It's an incredibly well run country
Japan is the third strongest economy in the world and life is very comfortable there as a consequence. It’s incredibly safe and clean. Their health system is cheap and efficient. Public transportation is reliable. Locals are known to be very welcoming, respectful and polite. Japan boasts some of the most spectacular natural views in the world. Food is very healthy. Unemployment is low. In short: it’s safe, clean and the people are happy. What more could you ask for?
Very fluid job market with lots of opportunities
Studying in another country will always greatly improve your employability, but studying in Japan is particularly valuable. Whether you decide to stay there, move back home or go somewhere else entirely, you will be greatly viewed as a consequence of your bravery and newfound skills.
Since Japan has such a powerful economy, companies abroad look to the Japanese market with interest and will therefore hire people with an international profile.
There are also fantastic work skills to be gained in Japan. When applying for a job, foreign candidates must undergo the rigorous Japanese job search process, along with the etiquette that goes along with it. Students will also learn some of these skills while at school. These experiences offer valuable experience with customs and behaviours that open doors in the world at large.
A recent New York Times article discussed a new push by Japanese companies to recruit international talent for a more globally represented business. Just how sought after are non-Japanese college graduates? In a survey of more than 800 Japanese companies, nearly 50 percent of them plan to recruit from a non-Japanese pool of college grads. Many even have a 10 percent quota.
It is also worth noting that international students are also allowed to work up to 28 hours a week in Japan while studying, a potential lifeline if you need some extra cash for your day to day life.
There is something uniquely attractive about Japanese culture that interests people from around the world. It ranges from the simple, elegant and beautiful to the wild, loud and wacky, with everything in between.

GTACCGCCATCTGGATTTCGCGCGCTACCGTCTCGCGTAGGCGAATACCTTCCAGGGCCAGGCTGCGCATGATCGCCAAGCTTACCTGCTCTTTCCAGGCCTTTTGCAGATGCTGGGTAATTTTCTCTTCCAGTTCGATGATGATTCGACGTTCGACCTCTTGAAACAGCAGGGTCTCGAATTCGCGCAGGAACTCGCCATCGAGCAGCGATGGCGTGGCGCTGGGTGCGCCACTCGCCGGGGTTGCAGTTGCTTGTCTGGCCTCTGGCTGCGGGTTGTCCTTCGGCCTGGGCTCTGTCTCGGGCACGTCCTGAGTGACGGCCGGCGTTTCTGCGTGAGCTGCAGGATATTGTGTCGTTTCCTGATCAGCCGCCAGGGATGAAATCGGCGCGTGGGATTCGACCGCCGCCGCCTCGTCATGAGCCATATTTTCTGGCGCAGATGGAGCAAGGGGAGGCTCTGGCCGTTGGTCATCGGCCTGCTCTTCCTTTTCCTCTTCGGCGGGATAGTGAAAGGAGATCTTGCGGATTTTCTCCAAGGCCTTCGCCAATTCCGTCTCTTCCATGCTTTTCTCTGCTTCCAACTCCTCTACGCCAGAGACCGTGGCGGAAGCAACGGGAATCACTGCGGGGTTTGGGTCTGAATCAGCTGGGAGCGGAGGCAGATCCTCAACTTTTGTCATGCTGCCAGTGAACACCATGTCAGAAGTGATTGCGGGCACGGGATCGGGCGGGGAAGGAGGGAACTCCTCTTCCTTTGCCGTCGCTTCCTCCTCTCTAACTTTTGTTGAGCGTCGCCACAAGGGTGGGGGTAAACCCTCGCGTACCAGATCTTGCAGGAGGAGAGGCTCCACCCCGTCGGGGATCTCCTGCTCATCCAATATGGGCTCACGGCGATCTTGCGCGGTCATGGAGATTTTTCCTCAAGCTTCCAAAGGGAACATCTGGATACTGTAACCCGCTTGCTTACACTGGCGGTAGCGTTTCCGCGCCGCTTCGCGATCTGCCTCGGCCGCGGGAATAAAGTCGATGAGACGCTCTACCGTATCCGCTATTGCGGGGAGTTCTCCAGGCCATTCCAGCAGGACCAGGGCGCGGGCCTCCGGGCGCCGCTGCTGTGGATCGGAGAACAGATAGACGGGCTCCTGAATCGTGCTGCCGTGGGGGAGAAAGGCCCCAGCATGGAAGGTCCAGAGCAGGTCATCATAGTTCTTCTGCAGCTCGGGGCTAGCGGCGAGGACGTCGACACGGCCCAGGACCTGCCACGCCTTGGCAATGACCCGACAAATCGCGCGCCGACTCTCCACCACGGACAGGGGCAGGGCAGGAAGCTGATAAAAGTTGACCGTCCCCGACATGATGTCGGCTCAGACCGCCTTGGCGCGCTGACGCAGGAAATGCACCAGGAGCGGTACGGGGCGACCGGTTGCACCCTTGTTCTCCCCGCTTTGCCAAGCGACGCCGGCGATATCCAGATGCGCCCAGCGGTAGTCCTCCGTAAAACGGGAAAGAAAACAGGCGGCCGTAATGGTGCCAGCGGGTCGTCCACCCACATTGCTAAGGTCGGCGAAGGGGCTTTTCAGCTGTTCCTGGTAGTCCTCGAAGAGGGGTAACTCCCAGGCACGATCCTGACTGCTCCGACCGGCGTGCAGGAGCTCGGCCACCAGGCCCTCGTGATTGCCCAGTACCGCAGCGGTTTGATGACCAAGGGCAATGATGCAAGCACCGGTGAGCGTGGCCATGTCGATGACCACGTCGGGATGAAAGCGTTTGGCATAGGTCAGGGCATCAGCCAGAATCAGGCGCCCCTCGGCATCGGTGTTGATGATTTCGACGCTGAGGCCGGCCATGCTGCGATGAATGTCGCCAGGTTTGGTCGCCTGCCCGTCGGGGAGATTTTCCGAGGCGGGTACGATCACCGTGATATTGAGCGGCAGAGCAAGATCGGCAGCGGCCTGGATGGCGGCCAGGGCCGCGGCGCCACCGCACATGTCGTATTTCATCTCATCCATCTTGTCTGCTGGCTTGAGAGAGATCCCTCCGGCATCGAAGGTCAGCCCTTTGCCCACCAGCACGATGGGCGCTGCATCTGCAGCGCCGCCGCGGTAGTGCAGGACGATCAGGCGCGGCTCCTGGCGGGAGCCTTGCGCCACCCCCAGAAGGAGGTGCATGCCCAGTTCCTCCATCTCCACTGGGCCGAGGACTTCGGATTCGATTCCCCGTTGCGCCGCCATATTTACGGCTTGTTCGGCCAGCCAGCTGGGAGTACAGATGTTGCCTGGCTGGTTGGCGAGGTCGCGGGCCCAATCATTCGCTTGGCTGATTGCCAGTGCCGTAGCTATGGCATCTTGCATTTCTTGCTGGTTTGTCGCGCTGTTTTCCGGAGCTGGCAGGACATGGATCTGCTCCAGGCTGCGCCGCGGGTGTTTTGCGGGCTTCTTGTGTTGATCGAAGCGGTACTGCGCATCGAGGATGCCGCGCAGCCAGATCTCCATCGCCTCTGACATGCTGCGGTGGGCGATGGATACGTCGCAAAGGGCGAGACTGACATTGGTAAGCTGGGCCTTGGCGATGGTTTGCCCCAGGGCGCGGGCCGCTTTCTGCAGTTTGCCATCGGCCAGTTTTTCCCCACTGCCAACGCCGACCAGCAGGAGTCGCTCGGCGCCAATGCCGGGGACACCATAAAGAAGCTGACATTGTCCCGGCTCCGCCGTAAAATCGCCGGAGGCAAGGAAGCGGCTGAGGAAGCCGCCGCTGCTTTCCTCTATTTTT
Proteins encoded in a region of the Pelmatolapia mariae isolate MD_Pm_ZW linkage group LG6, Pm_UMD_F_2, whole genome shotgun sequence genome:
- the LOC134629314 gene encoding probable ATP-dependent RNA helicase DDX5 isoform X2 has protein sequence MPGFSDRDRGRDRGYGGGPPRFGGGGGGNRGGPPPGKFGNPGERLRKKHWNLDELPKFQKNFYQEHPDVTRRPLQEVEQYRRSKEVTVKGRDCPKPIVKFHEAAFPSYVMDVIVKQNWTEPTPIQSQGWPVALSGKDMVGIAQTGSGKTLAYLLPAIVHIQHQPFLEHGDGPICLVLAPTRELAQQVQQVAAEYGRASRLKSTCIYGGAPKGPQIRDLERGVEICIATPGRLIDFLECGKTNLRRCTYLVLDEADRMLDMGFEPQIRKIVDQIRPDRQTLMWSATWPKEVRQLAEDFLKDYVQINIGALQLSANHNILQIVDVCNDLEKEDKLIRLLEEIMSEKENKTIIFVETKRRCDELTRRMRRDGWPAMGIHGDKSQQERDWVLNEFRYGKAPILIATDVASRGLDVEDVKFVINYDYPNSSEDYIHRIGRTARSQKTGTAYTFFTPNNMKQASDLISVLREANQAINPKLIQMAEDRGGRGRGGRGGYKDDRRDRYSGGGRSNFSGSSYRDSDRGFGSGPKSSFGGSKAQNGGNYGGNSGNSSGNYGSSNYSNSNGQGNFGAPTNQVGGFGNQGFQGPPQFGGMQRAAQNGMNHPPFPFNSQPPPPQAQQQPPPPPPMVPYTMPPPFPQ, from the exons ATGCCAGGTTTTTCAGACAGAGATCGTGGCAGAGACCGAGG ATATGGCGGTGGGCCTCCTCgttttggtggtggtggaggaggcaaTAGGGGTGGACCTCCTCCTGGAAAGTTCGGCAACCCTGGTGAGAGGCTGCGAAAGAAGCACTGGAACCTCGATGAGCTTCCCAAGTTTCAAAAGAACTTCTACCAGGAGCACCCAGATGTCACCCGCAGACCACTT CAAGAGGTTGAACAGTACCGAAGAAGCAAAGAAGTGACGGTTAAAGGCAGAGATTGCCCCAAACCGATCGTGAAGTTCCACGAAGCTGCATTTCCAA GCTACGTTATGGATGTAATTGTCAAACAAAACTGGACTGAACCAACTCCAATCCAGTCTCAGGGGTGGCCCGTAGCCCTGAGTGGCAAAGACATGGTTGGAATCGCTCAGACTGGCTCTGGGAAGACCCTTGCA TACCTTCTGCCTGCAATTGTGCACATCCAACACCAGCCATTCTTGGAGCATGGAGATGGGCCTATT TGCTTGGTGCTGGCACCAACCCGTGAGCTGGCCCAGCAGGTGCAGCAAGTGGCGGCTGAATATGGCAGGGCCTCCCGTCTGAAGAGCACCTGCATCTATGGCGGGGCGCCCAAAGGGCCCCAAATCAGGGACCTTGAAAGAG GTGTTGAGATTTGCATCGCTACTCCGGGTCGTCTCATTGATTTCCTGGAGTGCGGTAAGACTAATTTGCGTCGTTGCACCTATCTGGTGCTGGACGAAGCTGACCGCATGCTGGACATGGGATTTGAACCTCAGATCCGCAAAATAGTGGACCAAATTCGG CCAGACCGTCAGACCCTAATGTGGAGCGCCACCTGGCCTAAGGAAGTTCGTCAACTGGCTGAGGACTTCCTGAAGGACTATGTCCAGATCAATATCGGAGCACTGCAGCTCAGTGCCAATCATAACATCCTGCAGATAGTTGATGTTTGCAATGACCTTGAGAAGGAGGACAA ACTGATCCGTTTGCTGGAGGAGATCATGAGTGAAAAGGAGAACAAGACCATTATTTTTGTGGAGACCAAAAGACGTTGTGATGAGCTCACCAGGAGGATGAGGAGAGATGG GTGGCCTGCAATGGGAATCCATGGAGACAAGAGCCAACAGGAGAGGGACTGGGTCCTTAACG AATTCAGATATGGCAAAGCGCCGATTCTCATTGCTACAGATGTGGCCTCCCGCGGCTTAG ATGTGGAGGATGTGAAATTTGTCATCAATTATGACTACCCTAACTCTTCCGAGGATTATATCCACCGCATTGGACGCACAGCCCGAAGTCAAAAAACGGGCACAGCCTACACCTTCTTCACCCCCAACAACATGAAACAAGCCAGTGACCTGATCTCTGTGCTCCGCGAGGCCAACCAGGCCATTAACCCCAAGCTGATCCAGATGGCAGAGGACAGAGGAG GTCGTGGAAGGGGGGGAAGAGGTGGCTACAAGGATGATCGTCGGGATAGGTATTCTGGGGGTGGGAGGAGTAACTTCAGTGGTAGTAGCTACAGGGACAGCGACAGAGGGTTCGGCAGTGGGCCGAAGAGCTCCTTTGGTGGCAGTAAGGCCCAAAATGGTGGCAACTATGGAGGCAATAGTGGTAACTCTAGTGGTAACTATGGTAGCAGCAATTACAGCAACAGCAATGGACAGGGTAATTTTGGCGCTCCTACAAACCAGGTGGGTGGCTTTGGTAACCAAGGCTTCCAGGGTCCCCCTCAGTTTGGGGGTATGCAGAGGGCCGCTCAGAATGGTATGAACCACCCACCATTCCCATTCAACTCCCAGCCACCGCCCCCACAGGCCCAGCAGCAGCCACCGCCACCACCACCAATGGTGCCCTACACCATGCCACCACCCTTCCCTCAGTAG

There are moments of utter relaxation and contemplation visiting temples and drinking tea, thrilling madness at places such as the Robot Restaurant in Tokyo, and then of course there’s anime, manga and video games to immerse yourself in and of course lots of sushi and ramen to be had, and then there’s all the temples to visit, sumo to watch, art to visit, mountains to climb… The list is virtually endless.
Tokyo especially is full of the leaders of gourmet, fashion, art, and subculture, so if you study there you can experience the very best that these worlds have to offer. On top of it being a city full of leading businesses, it’s also full of nature such as Yoyogi Park, historical sites such as temples and shrines, as well as sightseeing spots like Skytree and Tokyo Tower.
One of the best parts about studying abroad is also the freedom you have to travel. In Japan, this is a particular delight with its efficient high speed trains. They (and other modes of transportation) give you the opportunity to experience all the delicious food, people and art that Japan has to offer.
What more is there to say?
It occasionally feels silly encouraging readers to go to Japan as it a country of such joy that it really speaks for itself. A landscape of great natural beauty, some of the politest people in the world and excellent (and affordable) education means that Japan should be at the forefront of every prospective international student’s mind.